… means giving something of value to someone who won’t appreciate it.
You may know the solution to someone’s problem, you may have good advice, you may have gone through something similar to what someone is currently going through, and you have an extremely simple trick for them that will make their problems disappear, but when you offer them your opinion, they dismiss it without thinking and that drives you crazy.
Often people do not see that they have a problem and if you try to tell them that they are not doing something or are not thinking correctly, they will experience it as a personal attack.
The most obvious example are weekend alcoholics. When you tell them they should stop drinking, they will say they only drink when they go out and see nothing wrong with it. There is a clear difference between those who go out and have a few drinks from those who go out to get drunk, but not in the eyes of weekend alcoholics.
When they finally find a problem, people often fail to accurately identify the cause of the problem, especially if the root of the problem lies in them.
If you can find the cause of their problems, your impulse will be to let them know how to solve the problem; you will offer them methods to remove or change something that they have not identified as something that should be removed or changed, and that means that you will encounter resistance.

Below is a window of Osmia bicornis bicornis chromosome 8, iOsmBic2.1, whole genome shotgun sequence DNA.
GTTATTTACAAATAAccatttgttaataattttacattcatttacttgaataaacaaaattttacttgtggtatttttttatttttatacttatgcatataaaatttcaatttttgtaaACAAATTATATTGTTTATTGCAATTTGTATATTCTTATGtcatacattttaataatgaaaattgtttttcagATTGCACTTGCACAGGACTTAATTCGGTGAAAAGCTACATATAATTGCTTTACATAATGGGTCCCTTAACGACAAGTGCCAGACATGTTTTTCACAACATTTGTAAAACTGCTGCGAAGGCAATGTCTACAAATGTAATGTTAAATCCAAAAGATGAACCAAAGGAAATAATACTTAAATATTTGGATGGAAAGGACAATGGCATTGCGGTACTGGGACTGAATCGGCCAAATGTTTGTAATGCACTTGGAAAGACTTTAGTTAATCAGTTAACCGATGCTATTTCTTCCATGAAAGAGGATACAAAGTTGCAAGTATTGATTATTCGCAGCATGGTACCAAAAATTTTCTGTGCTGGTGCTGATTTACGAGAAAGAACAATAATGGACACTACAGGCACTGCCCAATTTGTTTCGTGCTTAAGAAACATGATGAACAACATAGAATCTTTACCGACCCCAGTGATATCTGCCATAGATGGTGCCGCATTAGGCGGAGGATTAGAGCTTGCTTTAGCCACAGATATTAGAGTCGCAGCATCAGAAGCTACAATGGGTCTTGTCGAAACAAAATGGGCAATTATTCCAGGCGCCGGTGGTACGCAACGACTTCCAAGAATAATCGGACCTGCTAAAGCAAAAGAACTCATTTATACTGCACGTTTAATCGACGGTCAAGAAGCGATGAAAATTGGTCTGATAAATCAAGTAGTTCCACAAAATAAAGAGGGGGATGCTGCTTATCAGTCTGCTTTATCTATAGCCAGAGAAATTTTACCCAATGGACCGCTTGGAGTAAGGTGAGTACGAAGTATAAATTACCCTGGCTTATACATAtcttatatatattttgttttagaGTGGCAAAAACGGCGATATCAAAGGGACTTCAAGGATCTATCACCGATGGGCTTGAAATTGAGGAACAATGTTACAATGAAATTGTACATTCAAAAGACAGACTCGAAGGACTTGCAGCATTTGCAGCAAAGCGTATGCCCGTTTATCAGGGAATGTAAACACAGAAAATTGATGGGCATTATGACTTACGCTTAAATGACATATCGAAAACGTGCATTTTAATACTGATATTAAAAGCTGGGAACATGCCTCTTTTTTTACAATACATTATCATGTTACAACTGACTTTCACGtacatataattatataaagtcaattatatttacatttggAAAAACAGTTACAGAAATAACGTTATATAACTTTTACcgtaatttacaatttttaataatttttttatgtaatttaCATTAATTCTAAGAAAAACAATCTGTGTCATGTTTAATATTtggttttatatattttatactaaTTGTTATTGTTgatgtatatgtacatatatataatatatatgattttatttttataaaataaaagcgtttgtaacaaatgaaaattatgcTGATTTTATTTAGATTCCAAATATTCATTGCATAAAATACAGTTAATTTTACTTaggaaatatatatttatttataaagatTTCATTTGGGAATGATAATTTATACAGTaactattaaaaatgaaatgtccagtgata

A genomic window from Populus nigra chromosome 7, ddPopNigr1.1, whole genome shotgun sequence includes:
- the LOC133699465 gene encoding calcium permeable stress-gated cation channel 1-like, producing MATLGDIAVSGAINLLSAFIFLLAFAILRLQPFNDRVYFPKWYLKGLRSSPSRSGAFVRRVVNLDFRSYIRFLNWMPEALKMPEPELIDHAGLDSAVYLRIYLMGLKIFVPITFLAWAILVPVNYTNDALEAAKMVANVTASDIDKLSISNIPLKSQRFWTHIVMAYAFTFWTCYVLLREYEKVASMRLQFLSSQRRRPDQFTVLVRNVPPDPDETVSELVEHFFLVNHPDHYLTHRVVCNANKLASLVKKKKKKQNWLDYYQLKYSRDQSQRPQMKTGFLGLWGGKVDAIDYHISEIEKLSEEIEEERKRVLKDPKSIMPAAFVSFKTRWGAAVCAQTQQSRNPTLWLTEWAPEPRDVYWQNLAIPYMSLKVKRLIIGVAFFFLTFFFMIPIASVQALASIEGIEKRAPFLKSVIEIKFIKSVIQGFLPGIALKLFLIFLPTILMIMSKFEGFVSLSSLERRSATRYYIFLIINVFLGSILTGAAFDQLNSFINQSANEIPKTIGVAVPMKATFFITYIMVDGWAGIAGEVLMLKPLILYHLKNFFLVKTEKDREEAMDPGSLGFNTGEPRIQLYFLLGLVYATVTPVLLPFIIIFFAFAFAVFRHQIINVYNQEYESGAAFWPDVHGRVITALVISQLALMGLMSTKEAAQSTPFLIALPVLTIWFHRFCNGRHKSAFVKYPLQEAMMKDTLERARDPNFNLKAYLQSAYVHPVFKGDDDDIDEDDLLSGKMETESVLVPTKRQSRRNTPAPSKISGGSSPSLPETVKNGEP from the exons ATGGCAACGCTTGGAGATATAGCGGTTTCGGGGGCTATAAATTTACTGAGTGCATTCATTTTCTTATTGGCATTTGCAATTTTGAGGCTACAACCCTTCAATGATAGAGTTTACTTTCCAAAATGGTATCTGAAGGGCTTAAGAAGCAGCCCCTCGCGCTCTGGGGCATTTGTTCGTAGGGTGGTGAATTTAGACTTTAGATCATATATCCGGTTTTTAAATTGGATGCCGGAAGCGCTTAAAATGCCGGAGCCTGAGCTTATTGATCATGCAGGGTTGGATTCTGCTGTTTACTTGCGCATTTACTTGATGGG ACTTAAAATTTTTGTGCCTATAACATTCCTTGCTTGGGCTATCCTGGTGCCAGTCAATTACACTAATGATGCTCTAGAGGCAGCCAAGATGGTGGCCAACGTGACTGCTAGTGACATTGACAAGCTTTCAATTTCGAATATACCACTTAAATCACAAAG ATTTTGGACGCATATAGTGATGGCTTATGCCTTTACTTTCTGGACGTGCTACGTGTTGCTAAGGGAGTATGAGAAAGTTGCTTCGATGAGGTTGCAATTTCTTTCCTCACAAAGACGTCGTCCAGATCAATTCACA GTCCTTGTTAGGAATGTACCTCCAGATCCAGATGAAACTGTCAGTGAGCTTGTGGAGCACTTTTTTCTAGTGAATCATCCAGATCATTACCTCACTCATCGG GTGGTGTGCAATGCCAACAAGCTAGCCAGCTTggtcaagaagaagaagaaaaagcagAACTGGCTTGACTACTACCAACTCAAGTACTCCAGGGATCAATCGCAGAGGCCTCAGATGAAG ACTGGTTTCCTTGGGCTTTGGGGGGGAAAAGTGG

A typical example are obese or sick people who do not know the cause of the disease or excess weight. They will never accept your advice; moreover, they will blame everything on genetics or some other factor that cannot be influenced instead of changing some eating and exercise habits.
Changing something requires taking some steps, creating extra work, getting out of the comfort zone and changing the status quo, which is usually difficult for people to do. Most people won’t change until they experience a serious illness, the death of a loved one, or some other dark and hopeless situation.
Therefore, when someone tells you that they have a problem, do not simply give them a solution, but try to help them find the cause of the problem, but so that it seems to them that they have come to a discovery by themselves, and only then serve the solution.
If a person rejects your proposal even then, you can say that you have done everything in your power to help them, and move on.
And, yes, I get the irony of this post.
I get the irony of this post.